Clare, now 20, was diagnosed with epilepsy aged 6. She had had an “unusual feeling”and had alerted her sister, Megan, who was able to see changes in Clare’s face. The doctors were unsure what was wrong until she had a seizure during an appointment, and a diagnosis of epilepsy followed. Clare has since been diagnosed with cortical dysplasia, a common cause of epilepsy in which before birth some neurons in the developing brain do not migrate and position themselves correctly.

By the time Clare was around 10-years-old she was having tonic clonic seizures during sleep. Clare feels that epilepsy has positive and negative aspects. She volunteers in a school for children with additional needs and she feels that her epilepsy allows her to understand what it is like to require care sometimes or to be treated differently. However, Clare also thinks that some people do not understand epilepsy because it tends to be a “hidden condition”; epilepsy is not visible or evident in Clare unless a seizure is taking place.

Growing up, Clare found school difficult. She missed a lot of school due to her epilepsy, and feels that this impacted on her self-esteem and confidence. She also experienced mood changes prior to seizures and felt that this was at times misunderstood too.

In 2014, with the support of her family, Clare and her epilepsy specialists began to look into the possibility of surgery. After extensive tests she was deemed eligible and, despite the risks, decided to go ahead. Clare took the whole process in her stride, even when she had difficulty with speech after her operation. However, once her brain had “re-wired”, she was able to get her full vocabulary back.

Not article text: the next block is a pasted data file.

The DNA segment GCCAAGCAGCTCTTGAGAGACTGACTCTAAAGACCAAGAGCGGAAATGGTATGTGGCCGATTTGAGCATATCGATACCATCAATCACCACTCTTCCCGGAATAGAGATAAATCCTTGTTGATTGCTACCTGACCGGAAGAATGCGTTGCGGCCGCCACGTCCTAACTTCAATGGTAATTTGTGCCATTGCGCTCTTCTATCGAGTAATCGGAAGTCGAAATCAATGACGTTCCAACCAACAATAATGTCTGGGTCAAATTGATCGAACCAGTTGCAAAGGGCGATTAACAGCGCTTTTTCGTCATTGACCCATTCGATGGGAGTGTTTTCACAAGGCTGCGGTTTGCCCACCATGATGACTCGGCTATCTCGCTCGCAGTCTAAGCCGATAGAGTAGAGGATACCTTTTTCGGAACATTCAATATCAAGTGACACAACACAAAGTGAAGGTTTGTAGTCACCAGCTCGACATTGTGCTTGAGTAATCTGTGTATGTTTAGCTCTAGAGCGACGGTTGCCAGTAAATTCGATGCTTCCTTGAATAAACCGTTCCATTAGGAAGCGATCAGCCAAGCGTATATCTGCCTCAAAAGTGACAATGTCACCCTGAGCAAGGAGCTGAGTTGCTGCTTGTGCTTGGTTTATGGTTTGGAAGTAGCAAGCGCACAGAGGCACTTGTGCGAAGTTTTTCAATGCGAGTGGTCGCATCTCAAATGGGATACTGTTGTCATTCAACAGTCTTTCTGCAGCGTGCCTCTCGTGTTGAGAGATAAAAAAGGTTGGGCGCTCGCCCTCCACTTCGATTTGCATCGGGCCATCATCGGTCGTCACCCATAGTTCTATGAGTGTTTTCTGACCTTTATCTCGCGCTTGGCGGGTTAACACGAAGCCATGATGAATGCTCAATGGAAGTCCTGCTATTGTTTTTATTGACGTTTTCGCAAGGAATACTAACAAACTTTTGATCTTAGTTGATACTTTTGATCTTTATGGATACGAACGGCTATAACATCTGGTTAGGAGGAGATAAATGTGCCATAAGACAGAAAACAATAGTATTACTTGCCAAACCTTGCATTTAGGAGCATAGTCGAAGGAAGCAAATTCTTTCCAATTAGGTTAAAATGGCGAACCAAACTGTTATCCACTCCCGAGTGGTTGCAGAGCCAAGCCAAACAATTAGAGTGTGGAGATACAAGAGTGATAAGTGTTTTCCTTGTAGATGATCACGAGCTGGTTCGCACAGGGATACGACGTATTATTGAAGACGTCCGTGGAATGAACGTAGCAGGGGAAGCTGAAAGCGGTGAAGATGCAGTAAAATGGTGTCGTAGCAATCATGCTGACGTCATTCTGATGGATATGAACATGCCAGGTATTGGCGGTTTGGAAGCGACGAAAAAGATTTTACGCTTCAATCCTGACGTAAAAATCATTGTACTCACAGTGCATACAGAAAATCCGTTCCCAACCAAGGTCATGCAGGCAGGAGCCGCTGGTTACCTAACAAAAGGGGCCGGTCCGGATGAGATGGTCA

Clare is now much happier and has not had any night-time seizures since surgery, although she is having some minor myoclonic jerks during the day. Clare has been incredibly brave and positive in how she has approached the obstacles that epilepsy has put in her way, and has used her experiences to help and support other young people with epilepsy who have benefited from her informative, straight-talking approach and sunny outlook.

She volunteers for Epilepsy Connections, supporting children with epilepsy at activity days and at an adventure weekend in the Scottish highlands where her practical and emotional support was invaluable for the young people who took part. Clare also undertakes fundraising activities for epilepsy organisations and has written an online blog to share her experiences. In the future, Clare hopes to continue to be seizure free. Once she recovers fully from surgery, which could take a year, she would also like to move towards working with children.